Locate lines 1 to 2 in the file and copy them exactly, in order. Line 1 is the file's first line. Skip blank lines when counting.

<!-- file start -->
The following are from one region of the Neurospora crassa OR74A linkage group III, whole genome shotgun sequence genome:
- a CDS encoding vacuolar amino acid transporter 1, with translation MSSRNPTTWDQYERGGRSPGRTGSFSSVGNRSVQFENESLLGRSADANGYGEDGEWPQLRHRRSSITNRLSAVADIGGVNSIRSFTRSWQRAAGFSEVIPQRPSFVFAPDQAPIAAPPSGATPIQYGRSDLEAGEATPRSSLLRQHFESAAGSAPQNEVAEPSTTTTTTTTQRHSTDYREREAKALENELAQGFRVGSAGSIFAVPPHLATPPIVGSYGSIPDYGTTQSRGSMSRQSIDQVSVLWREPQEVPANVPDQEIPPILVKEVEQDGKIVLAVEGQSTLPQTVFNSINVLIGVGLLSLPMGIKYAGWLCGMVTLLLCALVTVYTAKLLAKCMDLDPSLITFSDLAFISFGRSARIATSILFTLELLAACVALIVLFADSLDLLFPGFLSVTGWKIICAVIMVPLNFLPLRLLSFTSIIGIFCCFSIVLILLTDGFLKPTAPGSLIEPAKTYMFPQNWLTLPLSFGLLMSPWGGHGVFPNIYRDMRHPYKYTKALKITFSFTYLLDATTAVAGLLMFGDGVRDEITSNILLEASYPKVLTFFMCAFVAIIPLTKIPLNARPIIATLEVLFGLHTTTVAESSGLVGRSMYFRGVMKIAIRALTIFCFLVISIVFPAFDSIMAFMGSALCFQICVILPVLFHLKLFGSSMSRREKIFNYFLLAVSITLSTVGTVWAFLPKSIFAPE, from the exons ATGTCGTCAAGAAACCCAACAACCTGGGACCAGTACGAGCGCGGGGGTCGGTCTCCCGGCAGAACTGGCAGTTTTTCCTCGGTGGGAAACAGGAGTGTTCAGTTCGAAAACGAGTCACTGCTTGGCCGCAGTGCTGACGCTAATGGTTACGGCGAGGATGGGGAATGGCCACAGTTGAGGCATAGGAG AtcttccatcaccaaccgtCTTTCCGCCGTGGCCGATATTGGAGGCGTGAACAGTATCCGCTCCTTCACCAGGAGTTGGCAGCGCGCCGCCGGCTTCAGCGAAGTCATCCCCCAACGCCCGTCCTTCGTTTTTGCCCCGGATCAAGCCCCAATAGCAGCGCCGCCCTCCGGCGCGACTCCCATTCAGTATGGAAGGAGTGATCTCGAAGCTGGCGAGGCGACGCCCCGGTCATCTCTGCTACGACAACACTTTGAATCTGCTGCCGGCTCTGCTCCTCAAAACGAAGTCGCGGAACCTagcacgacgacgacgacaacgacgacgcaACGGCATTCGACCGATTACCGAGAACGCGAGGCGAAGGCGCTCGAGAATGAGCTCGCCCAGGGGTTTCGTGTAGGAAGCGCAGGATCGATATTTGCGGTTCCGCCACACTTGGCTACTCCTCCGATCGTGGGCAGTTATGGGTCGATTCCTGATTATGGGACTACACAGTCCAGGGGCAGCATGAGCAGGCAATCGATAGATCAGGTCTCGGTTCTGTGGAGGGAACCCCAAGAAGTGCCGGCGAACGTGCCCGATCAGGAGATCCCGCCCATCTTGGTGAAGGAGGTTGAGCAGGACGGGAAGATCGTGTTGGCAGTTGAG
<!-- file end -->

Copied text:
The following are from one region of the Neurospora crassa OR74A linkage group III, whole genome shotgun sequence genome:
- a CDS encoding vacuolar amino acid transporter 1, with translation MSSRNPTTWDQYERGGRSPGRTGSFSSVGNRSVQFENESLLGRSADANGYGEDGEWPQLRHRRSSITNRLSAVADIGGVNSIRSFTRSWQRAAGFSEVIPQRPSFVFAPDQAPIAAPPSGATPIQYGRSDLEAGEATPRSSLLRQHFESAAGSAPQNEVAEPSTTTTTTTTQRHSTDYREREAKALENELAQGFRVGSAGSIFAVPPHLATPPIVGSYGSIPDYGTTQSRGSMSRQSIDQVSVLWREPQEVPANVPDQEIPPILVKEVEQDGKIVLAVEGQSTLPQTVFNSINVLIGVGLLSLPMGIKYAGWLCGMVTLLLCALVTVYTAKLLAKCMDLDPSLITFSDLAFISFGRSARIATSILFTLELLAACVALIVLFADSLDLLFPGFLSVTGWKIICAVIMVPLNFLPLRLLSFTSIIGIFCCFSIVLILLTDGFLKPTAPGSLIEPAKTYMFPQNWLTLPLSFGLLMSPWGGHGVFPNIYRDMRHPYKYTKALKITFSFTYLLDATTAVAGLLMFGDGVRDEITSNILLEASYPKVLTFFMCAFVAIIPLTKIPLNARPIIATLEVLFGLHTTTVAESSGLVGRSMYFRGVMKIAIRALTIFCFLVISIVFPAFDSIMAFMGSALCFQICVILPVLFHLKLFGSSMSRREKIFNYFLLAVSITLSTVGTVWAFLPKSIFAPE, from the exons ATGTCGTCAAGAAACCCAACAACCTGGGACCAGTACGAGCGCGGGGGTCGGTCTCCCGGCAGAACTGGCAGTTTTTCCTCGGTGGGAAACAGGAGTGTTCAGTTCGAAAACGAGTCACTGCTTGGCCGCAGTGCTGACGCTAATGGTTACGGCGAGGATGGGGAATGGCCACAGTTGAGGCATAGGAG AtcttccatcaccaaccgtCTTTCCGCCGTGGCCGATATTGGAGGCGTGAACAGTATCCGCTCCTTCACCAGGAGTTGGCAGCGCGCCGCCGGCTTCAGCGAAGTCATCCCCCAACGCCCGTCCTTCGTTTTTGCCCCGGATCAAGCCCCAATAGCAGCGCCGCCCTCCGGCGCGACTCCCATTCAGTATGGAAGGAGTGATCTCGAAGCTGGCGAGGCGACGCCCCGGTCATCTCTGCTACGACAACACTTTGAATCTGCTGCCGGCTCTGCTCCTCAAAACGAAGTCGCGGAACCTagcacgacgacgacgacaacgacgacgcaACGGCATTCGACCGATTACCGAGAACGCGAGGCGAAGGCGCTCGAGAATGAGCTCGCCCAGGGGTTTCGTGTAGGAAGCGCAGGATCGATATTTGCGGTTCCGCCACACTTGGCTACTCCTCCGATCGTGGGCAGTTATGGGTCGATTCCTGATTATGGGACTACACAGTCCAGGGGCAGCATGAGCAGGCAATCGATAGATCAGGTCTCGGTTCTGTGGAGGGAACCCCAAGAAGTGCCGGCGAACGTGCCCGATCAGGAGATCCCGCCCATCTTGGTGAAGGAGGTTGAGCAGGACGGGAAGATCGTGTTGGCAGTTGAG